Never one to miss an opportunity to get his hate on, Donald Trump on Tuesday demanded Rep. Ilhan Omar (D-MN) resign over her unfortunate “all about the Benjamins” comment. Calling her well-received apology “lame,” Trump complained, “Anti-Semitism has no place in the United States Congress. I think she should either resign from Congress or she should certainly resign from the Foreign Affairs Committee.”
But if Trump is worried about the propagation of anti-Semitic tropes, he should start by looking in the mirror. After all, from proclaiming that Jewish groups buy politicians and declaring that Jewish Americans have conflicting loyalties, to warning of an all-powerful global Jewish banking power structure, Donald Trump has often sounded like the audiobook narrator for The Protocols of the Elders of Zion.
Consider, for example, the president’s well-wishes to the Jewish Americans who joined him at the White House to celebrate Hanukkah on December 6, 2018. Trump announced, “We renew our gratitude for those amazing blessings and we reaffirm our unbreakable solidarity with the Jewish people.” He continued, “I want to thank Vice President Mike Pence. A tremendous supporter — (applause) — a tremendous supporter of yours. And Karen. And they go there and they love your country. They love your country. And they love this country. That’s a good combination, right?”
To be sure, suggesting to American Jews that their nation is anything other than the United States of America is insulting. But it’s not as if the 45th president of the United States said that Jews bought and paid for political power. At least, not on that day.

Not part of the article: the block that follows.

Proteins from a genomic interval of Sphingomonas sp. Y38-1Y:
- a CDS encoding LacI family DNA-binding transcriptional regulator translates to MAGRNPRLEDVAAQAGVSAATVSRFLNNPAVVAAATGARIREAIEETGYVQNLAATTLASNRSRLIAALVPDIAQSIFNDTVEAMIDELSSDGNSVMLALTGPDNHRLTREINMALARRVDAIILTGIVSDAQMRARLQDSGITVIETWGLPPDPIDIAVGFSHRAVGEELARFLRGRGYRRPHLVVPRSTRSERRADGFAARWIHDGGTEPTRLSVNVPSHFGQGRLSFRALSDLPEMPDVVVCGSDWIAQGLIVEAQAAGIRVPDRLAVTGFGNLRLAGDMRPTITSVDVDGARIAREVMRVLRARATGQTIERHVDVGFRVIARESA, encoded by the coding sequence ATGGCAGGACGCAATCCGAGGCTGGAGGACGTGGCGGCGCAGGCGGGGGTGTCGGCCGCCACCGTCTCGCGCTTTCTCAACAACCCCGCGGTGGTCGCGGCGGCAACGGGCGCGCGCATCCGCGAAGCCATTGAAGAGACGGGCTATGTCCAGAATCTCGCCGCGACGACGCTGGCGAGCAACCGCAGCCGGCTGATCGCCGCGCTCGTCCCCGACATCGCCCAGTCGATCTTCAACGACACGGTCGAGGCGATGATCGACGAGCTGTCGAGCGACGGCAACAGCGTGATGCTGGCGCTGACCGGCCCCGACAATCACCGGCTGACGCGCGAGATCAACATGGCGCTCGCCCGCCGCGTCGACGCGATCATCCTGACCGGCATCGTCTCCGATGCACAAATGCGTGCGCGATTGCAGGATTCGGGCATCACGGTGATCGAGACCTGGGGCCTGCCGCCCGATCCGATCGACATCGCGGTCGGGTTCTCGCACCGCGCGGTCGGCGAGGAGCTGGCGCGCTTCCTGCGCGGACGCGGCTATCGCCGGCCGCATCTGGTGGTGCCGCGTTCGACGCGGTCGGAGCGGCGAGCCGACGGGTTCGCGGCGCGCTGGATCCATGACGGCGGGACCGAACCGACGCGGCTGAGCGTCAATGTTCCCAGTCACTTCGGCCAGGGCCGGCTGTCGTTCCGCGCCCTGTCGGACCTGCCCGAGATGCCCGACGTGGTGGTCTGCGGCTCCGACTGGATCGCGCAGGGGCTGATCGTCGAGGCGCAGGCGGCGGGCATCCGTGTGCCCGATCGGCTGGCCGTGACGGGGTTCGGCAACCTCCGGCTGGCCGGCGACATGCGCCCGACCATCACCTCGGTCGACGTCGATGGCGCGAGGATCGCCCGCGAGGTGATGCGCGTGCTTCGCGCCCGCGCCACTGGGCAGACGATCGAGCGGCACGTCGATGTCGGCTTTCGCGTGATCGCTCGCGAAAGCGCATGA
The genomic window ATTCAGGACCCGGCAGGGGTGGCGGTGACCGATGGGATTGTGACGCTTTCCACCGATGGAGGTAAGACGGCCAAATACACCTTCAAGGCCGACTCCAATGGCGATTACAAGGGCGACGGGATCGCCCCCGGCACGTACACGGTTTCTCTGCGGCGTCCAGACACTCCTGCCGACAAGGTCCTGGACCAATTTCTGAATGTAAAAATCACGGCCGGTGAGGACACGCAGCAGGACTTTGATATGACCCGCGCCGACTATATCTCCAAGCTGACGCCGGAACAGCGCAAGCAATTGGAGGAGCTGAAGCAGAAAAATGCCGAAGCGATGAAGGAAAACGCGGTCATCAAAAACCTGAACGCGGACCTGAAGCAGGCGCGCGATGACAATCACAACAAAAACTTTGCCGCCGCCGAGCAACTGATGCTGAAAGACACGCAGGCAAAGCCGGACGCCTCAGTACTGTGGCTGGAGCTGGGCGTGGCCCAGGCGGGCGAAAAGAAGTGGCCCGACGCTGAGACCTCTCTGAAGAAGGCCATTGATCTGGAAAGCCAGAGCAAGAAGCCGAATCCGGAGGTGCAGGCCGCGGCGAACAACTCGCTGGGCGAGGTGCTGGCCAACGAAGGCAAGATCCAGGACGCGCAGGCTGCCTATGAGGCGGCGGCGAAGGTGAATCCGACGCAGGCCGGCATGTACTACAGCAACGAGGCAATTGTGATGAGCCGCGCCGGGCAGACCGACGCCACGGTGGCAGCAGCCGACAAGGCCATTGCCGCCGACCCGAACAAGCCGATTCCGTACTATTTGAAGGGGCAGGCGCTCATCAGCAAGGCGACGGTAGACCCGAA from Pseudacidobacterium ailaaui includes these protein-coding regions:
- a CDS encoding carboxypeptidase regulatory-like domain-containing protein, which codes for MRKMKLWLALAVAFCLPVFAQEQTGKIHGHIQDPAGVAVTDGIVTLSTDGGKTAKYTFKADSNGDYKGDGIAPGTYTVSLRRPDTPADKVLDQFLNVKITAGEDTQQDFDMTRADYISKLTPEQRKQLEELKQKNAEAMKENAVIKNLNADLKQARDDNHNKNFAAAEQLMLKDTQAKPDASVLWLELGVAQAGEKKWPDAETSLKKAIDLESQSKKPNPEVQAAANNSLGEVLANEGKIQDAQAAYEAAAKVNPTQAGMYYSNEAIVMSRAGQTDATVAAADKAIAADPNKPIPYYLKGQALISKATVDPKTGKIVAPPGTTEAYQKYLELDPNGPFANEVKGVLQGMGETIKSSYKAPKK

That came three years earlier, when candidate Donald Trump was wooing a gathering of Jewish Republicans.
Declaring “I’m a negotiator like you,” Trump announced that he was in a different position than all the other GOP candidates because "I don't want any of your money. I don't want any of your money. I'm self-funding my campaign.” Among others, former Bush press secretary Ari Fleischer was aghast. As he put it on Twitter: “Trump to the Republican Jewish Coalition: ‘You're not going to support me because I don't want your money.’ What the hell does that mean?”
When Trump wasn’t insinuating the loyalties of Jewish Americans rest with a foreign power, he was not-so-subtly suggesting something even more sinister. In speeches and in his final TV ad, Trump warned of a “global power structure” and “global special interests” out to defeat him and the “good people” who backed him. Long before his both-siderism over Charlottesville, Trump darkly cautioned in October 2016, “Hillary Clinton meets in secret with international banks to plot the destruction of US sovereignty in order to enrich these global financial powers, her special interest friends and her donors.”
Jonathan Greenblatt of the Anti-Defamation League responded on Twitter with a clear message to candidate Trump: “.@TeamTrump should avoid rhetoric&tropes that historically have been used ag. Jews & still spur #antisemitism. Lets keep hate out of cmpgn.”
Unfortunately, the 2016 election decided that hate would be moved from the campaign into the White House.
Of course, Trump’s casual stereotyping of Jewish Americans is all in day’s work for his Republican Party. When leaders like Mike Huckabee, Sarah Palin, Rick Perry, and Michele Bachmann aren’t basing American policy toward Israel on End Times prophecy, according to which Jews will be biblically mandated cannon fodder required for Armageddon and the Second Coming of Christ, the GOP’s best and brightest are comparing Obamacare, the national debt, gun safety, abortion, and pretty much every policy they hate to the Holocaust.
By Trump’s standard for Rep. Omar, he and most of his GOP allies would have to resign, too.